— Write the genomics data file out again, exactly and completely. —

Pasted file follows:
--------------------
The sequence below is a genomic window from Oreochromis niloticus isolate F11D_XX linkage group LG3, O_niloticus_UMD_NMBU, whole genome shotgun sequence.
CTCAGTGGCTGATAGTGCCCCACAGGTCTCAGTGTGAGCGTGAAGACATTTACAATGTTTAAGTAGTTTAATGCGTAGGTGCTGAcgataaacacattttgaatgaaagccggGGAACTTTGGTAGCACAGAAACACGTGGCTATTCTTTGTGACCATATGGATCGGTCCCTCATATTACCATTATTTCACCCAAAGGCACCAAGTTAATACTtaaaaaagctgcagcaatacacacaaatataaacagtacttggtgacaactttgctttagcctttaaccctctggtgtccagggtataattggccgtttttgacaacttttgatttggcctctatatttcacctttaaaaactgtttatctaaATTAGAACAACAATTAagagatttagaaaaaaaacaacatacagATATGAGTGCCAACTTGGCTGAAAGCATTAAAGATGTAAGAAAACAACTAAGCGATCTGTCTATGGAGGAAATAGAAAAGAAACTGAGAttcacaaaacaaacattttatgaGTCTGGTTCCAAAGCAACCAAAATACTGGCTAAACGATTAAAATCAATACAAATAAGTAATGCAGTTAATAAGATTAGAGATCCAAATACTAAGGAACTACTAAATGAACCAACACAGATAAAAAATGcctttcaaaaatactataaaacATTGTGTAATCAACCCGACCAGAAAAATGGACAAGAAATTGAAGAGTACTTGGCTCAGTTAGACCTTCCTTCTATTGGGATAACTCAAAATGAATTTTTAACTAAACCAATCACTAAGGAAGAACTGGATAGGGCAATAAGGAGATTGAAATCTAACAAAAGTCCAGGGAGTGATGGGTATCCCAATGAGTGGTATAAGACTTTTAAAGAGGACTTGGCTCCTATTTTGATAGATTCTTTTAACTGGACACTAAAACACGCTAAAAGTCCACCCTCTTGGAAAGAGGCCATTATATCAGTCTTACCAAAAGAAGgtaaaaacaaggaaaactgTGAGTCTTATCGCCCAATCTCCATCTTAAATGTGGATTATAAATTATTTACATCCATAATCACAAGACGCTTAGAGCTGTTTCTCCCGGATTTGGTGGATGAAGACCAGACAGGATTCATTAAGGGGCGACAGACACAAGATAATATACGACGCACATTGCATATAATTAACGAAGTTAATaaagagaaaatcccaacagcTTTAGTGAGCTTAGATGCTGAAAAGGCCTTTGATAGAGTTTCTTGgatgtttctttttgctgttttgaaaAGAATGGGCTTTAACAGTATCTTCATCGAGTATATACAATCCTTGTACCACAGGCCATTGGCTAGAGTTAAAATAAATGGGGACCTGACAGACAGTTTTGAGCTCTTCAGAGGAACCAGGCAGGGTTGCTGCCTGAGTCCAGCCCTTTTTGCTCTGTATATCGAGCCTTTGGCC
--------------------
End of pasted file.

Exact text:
The sequence below is a genomic window from Oreochromis niloticus isolate F11D_XX linkage group LG3, O_niloticus_UMD_NMBU, whole genome shotgun sequence.
CTCAGTGGCTGATAGTGCCCCACAGGTCTCAGTGTGAGCGTGAAGACATTTACAATGTTTAAGTAGTTTAATGCGTAGGTGCTGAcgataaacacattttgaatgaaagccggGGAACTTTGGTAGCACAGAAACACGTGGCTATTCTTTGTGACCATATGGATCGGTCCCTCATATTACCATTATTTCACCCAAAGGCACCAAGTTAATACTtaaaaaagctgcagcaatacacacaaatataaacagtacttggtgacaactttgctttagcctttaaccctctggtgtccagggtataattggccgtttttgacaacttttgatttggcctctatatttcacctttaaaaactgtttatctaaATTAGAACAACAATTAagagatttagaaaaaaaacaacatacagATATGAGTGCCAACTTGGCTGAAAGCATTAAAGATGTAAGAAAACAACTAAGCGATCTGTCTATGGAGGAAATAGAAAAGAAACTGAGAttcacaaaacaaacattttatgaGTCTGGTTCCAAAGCAACCAAAATACTGGCTAAACGATTAAAATCAATACAAATAAGTAATGCAGTTAATAAGATTAGAGATCCAAATACTAAGGAACTACTAAATGAACCAACACAGATAAAAAATGcctttcaaaaatactataaaacATTGTGTAATCAACCCGACCAGAAAAATGGACAAGAAATTGAAGAGTACTTGGCTCAGTTAGACCTTCCTTCTATTGGGATAACTCAAAATGAATTTTTAACTAAACCAATCACTAAGGAAGAACTGGATAGGGCAATAAGGAGATTGAAATCTAACAAAAGTCCAGGGAGTGATGGGTATCCCAATGAGTGGTATAAGACTTTTAAAGAGGACTTGGCTCCTATTTTGATAGATTCTTTTAACTGGACACTAAAACACGCTAAAAGTCCACCCTCTTGGAAAGAGGCCATTATATCAGTCTTACCAAAAGAAGgtaaaaacaaggaaaactgTGAGTCTTATCGCCCAATCTCCATCTTAAATGTGGATTATAAATTATTTACATCCATAATCACAAGACGCTTAGAGCTGTTTCTCCCGGATTTGGTGGATGAAGACCAGACAGGATTCATTAAGGGGCGACAGACACAAGATAATATACGACGCACATTGCATATAATTAACGAAGTTAATaaagagaaaatcccaacagcTTTAGTGAGCTTAGATGCTGAAAAGGCCTTTGATAGAGTTTCTTGgatgtttctttttgctgttttgaaaAGAATGGGCTTTAACAGTATCTTCATCGAGTATATACAATCCTTGTACCACAGGCCATTGGCTAGAGTTAAAATAAATGGGGACCTGACAGACAGTTTTGAGCTCTTCAGAGGAACCAGGCAGGGTTGCTGCCTGAGTCCAGCCCTTTTTGCTCTGTATATCGAGCCTTTGGCC